The only person prime minister Tony Abbott consulted before awarding an Australian knighthood to Prince Philip was former defence force chief Angus Houston – who was also knighted.
And the only person Mr Abbott consulted about knighting Mr Houston was governor general Sir Peter Cosgrove, who was knighted last year.
Mr Abbott, an ardent monarchist who reintroduced the Australia Day gongs last year, was born in England. Mr Houston was born in Scotland. Prince Philip was born in Greece, but is a long-time UK resident.
The prime minister said he was "really pleased" that Queen Elizabeth had accepted his recommendations on the knighthoods and added that while Prince Philip had not called to thank him, he did not "expect gratitude".
Mr Abbott's current standing with the electorate is so low – in a recent poll, only 50 per cent said he was competent, the lowest on record for a prime minister – that there have been grumblings about his future from within his own Liberal Party.
The grumblings grew louder on Australia Day, with many questioning the wisdom of what Mr Abbott said was a “captain’s call”.
One minister said: “There is an old saying that when you are in a hole you should stop digging. Well, we’ve just punched through the Earth’s crust.”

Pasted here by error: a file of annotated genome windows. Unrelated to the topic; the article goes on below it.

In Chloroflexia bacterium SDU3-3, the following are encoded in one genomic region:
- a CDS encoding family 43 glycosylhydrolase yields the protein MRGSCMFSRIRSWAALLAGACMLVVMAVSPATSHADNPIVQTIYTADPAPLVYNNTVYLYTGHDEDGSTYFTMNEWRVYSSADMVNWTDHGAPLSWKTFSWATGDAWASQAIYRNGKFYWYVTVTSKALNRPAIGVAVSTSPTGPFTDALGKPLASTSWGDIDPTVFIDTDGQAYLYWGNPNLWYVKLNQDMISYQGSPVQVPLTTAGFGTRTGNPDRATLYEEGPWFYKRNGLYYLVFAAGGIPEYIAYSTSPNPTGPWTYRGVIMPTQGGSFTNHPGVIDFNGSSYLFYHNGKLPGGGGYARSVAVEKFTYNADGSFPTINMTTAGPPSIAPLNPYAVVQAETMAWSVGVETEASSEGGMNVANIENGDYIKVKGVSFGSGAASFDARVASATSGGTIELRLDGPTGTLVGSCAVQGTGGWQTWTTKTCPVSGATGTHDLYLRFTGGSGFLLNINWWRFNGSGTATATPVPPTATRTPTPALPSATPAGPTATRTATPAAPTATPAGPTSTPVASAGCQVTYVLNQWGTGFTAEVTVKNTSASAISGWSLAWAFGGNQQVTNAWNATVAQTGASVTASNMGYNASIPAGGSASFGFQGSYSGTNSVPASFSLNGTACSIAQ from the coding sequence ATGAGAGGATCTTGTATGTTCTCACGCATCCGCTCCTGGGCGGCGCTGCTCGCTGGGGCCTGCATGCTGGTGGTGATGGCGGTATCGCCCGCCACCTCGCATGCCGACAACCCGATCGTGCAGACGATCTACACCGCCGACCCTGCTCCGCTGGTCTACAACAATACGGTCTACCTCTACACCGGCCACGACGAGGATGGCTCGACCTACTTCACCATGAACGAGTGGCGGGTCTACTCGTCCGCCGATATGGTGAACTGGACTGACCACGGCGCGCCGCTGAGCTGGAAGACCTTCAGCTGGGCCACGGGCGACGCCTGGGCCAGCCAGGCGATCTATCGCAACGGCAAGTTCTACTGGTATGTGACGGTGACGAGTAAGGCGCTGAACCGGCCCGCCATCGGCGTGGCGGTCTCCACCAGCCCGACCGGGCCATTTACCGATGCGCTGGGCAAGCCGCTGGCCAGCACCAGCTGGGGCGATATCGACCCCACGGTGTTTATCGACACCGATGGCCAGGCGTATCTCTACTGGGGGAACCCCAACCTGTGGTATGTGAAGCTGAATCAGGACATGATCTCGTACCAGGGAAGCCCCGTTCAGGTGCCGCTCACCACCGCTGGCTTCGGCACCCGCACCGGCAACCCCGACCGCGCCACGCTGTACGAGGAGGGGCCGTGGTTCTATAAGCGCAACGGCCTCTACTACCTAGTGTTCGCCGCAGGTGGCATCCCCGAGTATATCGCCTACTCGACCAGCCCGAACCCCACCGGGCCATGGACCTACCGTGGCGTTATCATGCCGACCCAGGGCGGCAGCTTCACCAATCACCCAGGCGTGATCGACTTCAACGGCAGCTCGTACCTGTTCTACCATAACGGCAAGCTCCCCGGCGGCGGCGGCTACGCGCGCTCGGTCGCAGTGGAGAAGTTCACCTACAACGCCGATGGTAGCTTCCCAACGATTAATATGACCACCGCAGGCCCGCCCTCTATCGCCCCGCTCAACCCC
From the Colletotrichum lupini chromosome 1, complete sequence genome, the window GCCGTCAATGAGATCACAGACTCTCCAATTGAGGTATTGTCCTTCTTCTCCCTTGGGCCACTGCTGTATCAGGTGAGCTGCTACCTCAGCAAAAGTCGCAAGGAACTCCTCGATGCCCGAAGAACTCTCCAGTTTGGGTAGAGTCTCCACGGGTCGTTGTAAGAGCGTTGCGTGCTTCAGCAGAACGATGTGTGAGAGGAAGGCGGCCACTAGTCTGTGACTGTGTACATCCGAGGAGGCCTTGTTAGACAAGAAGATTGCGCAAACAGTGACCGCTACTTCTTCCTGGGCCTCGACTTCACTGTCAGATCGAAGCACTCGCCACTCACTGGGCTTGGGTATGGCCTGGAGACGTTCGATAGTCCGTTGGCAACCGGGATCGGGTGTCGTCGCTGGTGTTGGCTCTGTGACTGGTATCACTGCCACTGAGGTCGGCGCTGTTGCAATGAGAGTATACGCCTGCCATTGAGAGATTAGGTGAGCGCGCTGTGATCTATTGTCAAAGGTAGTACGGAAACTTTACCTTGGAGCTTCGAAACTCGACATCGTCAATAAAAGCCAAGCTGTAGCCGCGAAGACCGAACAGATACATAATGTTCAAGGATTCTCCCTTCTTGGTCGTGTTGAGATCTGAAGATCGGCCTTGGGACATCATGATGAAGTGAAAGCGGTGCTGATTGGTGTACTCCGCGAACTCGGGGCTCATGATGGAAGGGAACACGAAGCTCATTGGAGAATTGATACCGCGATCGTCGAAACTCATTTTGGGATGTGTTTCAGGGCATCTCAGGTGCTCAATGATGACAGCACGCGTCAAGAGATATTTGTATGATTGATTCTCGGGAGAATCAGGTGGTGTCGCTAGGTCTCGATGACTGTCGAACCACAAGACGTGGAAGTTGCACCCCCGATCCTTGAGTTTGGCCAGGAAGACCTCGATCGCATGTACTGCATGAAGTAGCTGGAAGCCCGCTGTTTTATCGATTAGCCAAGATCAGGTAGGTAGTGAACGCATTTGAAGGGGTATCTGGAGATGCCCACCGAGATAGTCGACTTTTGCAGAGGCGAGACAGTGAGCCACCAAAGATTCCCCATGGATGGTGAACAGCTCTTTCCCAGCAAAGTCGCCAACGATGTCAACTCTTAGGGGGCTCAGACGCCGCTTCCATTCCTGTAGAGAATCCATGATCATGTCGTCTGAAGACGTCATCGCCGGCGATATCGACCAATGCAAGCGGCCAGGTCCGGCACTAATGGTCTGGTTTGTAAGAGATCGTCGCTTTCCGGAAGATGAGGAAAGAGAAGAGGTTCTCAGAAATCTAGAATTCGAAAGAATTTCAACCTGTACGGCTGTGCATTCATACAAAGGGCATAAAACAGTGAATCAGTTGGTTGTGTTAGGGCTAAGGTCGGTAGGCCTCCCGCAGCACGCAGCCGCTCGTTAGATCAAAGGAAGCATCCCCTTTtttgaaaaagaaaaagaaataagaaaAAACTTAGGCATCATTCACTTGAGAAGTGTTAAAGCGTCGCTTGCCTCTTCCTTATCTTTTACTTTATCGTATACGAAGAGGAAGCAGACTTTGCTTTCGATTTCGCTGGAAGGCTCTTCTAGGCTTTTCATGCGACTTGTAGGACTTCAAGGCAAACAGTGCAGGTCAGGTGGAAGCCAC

Others also made anonymous comments, but some were prepared to go on record.
"For the life of me I can't understand why Prince Philip [was knighted]. I've got a dozen people in my electorate, any one of them would be more worthy," said North Queensland MP Warren Entsch.
But Mr Entsch said he was “not pushing for a change in leader, I’m looking for significant change in leadership”.
Opposition Labor Party leader Bill Shorten, who has called for a renewed debate on Australia becoming a republic, said Mr Abbott is caught in the past.
"It's a time-warp where we're giving knighthoods to English royalty," Mr Shorten told Fairfax Radio.
“On Australia Day, [when] we’re talking about Australia, Australian identity, the government’s managed to find a British royal to give . . . a knighthood to.”
The response on social media to the award was swift, with many questioning the logic behind the award. “The only explanation is that Abbott is actually a Labor sleeper and he got the call from Shorten yesterday that he’d been activated,” wrote one person on Twitter.
However, Mr Abbott said social media criticism is “electronic graffiti”.
“I think that in the media, you make a big mistake to pay too much attention to social media. You wouldn’t report what’s sprayed up on the walls of buildings and look, as I said, social media has its place, but it’s anonymous,” he said.
As long as most of the internal party criticism of Mr Abbott is also anonymous, his job is safe. But if he keeps making decisions without first running it by his colleagues, more of them will stand up to be counted.